Hubbel v. Board of Trustees of the Fire & Police Employees' Retirement System of the City of Baltimore, No. 2836 (Md. Ct. Spec. App. 05/27/10).
Ruling: The Maryland Court of Special Appeals ruled that a firefighter who died of a heart attack after running on a treadmill at his home to train for a work-related physical fitness examination was not within the course of his employment.
What it means: Under Maryland law, an employee training for a work-related physical fitness examination at home while off duty must show that he is acting within the course of his employment.
Summary: A 42-year-old firefighter suffered a fatal heart attack after running on a treadmill in his home. He was a member of the Special Rescue Operations Team and was training for a required annual physical fitness test. Team members were on call 24 hours a day, seven days a week and were expected to maintain fitness on their own. His widow sought line-of-duty death benefits. The Maryland Court of Special Appeals ruled that he was not within the course of his employment when he exercised at his home.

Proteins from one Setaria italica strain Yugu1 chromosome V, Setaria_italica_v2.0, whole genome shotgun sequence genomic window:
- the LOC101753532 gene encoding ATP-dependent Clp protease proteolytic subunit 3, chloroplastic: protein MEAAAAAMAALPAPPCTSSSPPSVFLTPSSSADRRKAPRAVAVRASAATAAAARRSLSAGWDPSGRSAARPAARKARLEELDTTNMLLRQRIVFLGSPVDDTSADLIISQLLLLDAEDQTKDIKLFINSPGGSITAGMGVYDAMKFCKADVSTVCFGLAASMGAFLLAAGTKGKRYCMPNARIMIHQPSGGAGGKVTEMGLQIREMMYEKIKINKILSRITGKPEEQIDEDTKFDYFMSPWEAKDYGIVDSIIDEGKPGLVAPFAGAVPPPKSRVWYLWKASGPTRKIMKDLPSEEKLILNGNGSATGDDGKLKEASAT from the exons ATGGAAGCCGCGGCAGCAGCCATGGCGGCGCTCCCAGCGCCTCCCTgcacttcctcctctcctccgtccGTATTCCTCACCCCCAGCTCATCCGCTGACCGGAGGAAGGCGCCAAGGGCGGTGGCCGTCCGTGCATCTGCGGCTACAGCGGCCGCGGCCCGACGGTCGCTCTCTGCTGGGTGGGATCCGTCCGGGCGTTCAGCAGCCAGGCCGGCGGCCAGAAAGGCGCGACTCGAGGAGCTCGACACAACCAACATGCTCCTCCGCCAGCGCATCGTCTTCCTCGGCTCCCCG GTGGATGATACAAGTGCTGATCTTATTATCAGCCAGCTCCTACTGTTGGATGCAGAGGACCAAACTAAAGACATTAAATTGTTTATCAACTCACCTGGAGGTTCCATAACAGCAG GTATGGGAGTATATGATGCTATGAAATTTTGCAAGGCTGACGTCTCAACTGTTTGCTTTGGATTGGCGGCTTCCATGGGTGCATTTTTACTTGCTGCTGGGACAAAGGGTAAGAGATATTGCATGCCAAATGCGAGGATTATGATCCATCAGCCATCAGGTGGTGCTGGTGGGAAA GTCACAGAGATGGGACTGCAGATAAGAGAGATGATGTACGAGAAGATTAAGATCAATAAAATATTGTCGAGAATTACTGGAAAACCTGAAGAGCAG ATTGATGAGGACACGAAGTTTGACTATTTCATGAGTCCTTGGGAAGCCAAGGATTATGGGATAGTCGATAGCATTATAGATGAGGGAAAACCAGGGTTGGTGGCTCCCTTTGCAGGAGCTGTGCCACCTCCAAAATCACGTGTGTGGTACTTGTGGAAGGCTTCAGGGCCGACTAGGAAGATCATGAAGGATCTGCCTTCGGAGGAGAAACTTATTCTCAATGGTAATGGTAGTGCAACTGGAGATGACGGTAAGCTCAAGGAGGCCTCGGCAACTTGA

The court stated that Maryland law and a City of Baltimore ordinance have differing requirements, but this case did not meet either law's requirements. Under Maryland law, an injury must have occurred "in the course of employment," which refers to the time and place of an injury and the circumstances under which it occurred. The city ordinance required the injury to arise in the course of "actual performance of duty."
The court noted that the firefighter was off duty and at home while he was exercising and he could have trained virtually anywhere.
The court also said that passing the physical fitness test was not a condition of the firefighter's employment. The court stated that if he failed the test and could not pass it within six months, he would not lose his position as a firefighter, but he would be ineligible to remain on the team.
Additionally, the court stated that the firefighter's death did not arise out of his employment because a medical report stated that he died due to a preexisting condition. The firefighter was overweight, had a family history of heart disease, and had high cholesterol.
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September 9, 2010
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